This is one of those interesting parables.
I knew a small business owner who taught a Sunday School lesson on this passage. He was quite honest that he hated it. As a small business owner, he could not understand the apparent praise for a person who reduced what was owed.
This is understandable. He viewed this as stealing by the manager and by those who owed the rich man. In most respects, he (the small business owner) was right.
The rich man is more the vehicle of the story. The first thing to recognize is that the rich man received an accusation. That’s it. In Jewish law, it took 2 or 3 witnesses to convict.
Jesus tells the story in such a way that we understand that there is truth to the accusation. Of course, the manager freaking out pretty much made it clear that there was a lot of truth in that accusation.
There are two really important things to learn from this particular parable.
The first is Jesus’ admonition to use the ways of the world wisely to gather friends. This does not mean that Jesus is suggesting theft or unGodly methods. Jesus is suggesting using the world’s ways (i.e., books, TV, radio, the internet) to make friends and to influence others.
This is good advice. In fact, without being open to the world’s ways, we often have no common ground with which to open conversations that lead to God. The world’s ways include business, politics, education, and pretty much everything. Yes, let’s use it all to bring people to God!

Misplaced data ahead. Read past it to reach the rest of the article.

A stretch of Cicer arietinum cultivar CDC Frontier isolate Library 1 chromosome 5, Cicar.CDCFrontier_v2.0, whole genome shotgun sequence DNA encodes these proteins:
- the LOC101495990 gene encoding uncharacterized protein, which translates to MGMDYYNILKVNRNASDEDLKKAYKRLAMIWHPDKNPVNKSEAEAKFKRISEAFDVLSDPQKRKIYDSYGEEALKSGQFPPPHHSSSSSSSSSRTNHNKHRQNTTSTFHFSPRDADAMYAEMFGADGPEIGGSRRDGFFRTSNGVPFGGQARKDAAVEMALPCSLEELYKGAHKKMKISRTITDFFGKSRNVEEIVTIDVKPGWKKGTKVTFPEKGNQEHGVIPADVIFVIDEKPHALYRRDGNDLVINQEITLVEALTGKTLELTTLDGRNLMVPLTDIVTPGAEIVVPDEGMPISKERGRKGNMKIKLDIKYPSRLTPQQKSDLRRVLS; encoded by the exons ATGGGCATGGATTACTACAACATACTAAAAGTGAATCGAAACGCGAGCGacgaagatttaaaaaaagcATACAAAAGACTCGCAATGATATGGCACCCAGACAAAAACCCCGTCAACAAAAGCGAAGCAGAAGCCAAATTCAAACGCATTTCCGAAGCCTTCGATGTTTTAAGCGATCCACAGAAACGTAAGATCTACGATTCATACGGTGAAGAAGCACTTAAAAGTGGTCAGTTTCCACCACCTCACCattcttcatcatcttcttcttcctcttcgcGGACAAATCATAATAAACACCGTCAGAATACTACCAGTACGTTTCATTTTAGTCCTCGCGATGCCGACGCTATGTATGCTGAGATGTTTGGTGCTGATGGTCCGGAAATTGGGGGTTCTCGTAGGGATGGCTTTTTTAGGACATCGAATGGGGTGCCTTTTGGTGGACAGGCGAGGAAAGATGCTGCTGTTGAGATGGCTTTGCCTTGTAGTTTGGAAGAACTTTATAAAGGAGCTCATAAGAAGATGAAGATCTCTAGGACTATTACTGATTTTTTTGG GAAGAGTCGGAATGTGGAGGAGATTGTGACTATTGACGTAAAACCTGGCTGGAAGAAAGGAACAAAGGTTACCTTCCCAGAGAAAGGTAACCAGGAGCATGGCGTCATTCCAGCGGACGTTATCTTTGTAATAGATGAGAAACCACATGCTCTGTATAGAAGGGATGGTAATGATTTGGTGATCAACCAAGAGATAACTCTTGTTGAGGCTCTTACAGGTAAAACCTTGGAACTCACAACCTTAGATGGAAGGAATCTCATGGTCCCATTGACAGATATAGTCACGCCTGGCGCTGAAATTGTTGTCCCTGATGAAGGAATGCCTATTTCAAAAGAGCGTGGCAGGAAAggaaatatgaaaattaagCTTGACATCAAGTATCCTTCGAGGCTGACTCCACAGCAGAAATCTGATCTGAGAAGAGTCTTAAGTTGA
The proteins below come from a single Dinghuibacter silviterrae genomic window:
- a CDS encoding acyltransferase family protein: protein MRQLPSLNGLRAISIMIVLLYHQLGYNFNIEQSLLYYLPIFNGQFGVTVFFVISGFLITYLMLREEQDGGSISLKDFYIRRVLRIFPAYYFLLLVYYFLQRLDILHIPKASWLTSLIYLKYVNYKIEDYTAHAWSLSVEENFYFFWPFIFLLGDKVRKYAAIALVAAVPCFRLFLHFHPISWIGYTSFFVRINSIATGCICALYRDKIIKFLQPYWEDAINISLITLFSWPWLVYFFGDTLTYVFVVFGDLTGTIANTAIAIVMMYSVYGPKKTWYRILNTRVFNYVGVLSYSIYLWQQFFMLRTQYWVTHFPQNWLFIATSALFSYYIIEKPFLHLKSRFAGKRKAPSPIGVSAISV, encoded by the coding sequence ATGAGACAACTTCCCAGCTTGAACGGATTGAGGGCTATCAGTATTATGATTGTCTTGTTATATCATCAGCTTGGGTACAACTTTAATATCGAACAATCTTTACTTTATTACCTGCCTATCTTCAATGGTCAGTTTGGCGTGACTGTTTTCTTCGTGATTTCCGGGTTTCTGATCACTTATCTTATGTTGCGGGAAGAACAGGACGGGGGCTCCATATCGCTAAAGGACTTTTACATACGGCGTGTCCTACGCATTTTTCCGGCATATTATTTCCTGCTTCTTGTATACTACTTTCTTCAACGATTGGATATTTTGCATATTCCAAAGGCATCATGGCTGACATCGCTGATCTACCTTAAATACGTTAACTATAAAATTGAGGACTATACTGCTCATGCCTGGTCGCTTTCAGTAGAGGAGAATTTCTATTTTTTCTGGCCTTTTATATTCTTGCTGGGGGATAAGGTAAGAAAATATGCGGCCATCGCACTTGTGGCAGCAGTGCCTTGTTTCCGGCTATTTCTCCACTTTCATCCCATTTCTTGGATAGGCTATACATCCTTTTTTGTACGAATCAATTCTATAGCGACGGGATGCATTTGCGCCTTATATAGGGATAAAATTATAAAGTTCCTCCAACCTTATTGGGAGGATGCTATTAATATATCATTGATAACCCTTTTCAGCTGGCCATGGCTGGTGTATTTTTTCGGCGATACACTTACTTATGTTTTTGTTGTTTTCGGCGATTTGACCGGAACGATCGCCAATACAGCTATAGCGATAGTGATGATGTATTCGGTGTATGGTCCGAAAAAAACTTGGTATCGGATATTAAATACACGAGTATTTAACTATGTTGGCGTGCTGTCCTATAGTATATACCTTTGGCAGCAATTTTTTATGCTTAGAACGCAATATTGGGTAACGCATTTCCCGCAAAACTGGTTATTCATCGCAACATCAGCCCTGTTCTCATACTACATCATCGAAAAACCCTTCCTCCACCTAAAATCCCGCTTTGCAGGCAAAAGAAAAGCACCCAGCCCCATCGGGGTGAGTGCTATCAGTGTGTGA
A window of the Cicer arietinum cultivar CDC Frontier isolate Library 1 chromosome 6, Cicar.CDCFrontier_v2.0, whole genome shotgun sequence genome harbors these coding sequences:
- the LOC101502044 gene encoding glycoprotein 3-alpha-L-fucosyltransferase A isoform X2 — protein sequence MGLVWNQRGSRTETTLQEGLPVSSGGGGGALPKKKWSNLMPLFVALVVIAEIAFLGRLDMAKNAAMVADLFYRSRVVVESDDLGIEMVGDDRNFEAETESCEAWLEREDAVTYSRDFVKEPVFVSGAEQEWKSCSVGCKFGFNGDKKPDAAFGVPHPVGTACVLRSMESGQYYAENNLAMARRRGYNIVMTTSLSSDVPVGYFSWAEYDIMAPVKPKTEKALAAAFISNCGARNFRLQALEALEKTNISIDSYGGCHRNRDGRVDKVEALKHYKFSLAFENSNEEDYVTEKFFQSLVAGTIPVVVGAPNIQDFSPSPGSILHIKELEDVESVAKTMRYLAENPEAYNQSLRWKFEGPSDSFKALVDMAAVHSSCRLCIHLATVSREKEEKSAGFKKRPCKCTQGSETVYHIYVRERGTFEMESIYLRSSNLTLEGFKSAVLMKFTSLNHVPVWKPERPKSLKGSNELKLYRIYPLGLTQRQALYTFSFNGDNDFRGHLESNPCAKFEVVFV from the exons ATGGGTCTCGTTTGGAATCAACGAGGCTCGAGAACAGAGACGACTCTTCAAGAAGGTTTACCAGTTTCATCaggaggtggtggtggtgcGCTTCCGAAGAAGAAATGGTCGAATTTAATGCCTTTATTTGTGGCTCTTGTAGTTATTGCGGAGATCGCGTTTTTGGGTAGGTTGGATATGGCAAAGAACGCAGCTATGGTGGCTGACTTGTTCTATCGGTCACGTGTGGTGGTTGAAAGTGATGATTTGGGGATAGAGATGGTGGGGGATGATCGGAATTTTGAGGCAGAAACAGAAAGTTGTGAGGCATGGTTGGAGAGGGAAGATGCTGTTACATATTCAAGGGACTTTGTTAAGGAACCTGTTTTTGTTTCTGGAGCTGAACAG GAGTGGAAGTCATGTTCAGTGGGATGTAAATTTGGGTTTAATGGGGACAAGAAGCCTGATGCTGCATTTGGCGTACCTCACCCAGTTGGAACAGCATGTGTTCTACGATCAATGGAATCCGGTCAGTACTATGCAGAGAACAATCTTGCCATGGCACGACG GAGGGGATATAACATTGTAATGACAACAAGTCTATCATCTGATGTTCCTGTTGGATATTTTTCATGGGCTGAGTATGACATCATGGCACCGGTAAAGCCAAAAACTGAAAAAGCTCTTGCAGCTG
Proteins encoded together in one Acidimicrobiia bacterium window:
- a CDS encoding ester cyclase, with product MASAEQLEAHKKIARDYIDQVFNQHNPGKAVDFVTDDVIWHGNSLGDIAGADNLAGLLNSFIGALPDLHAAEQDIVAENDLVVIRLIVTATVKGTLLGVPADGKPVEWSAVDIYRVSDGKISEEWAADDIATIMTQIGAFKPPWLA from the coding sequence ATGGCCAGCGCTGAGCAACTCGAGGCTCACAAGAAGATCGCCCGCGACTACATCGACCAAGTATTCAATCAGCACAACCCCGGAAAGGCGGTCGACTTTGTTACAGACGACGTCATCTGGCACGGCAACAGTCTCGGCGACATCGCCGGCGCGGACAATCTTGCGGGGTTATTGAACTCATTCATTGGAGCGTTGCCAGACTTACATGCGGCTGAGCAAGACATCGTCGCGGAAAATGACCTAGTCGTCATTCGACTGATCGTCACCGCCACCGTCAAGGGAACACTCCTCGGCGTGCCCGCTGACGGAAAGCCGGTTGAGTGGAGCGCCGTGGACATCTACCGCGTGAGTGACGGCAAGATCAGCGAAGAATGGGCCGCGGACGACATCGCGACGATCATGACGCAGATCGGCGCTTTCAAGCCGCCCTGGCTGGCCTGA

The second piece is often overlooked. I have certainly overlooked it.
The people for whom the manager reduced the debt were the poor. We have to remember that our concept of middle-class is historically a pretty recent one. Most of these people owed debts that they may never be able to pay.
They would be, effectively, owned.
Why is this important? Well, the underlying implication is that the poor will have the eternal dwellings (i.e., heaven), and the only way the rich man or (specifically) the manager will have a place in eternity is through those that he gave mercy.
The concept of “class warfare” predates Karl Marx by centuries. While this passage and conclusion would seem to reinforce such a concept, at the same time, all things are possible with God, especially with a contrite heart.
Heavenly Father, may we—your children—be always looking for ways to use the world’s ways to expand your family, kingdom, and glory. Amen.
1) What do you think of the rich man and his response to the manager’s initiative?
2) What ways of the world can you think of that you can use to bring people to God?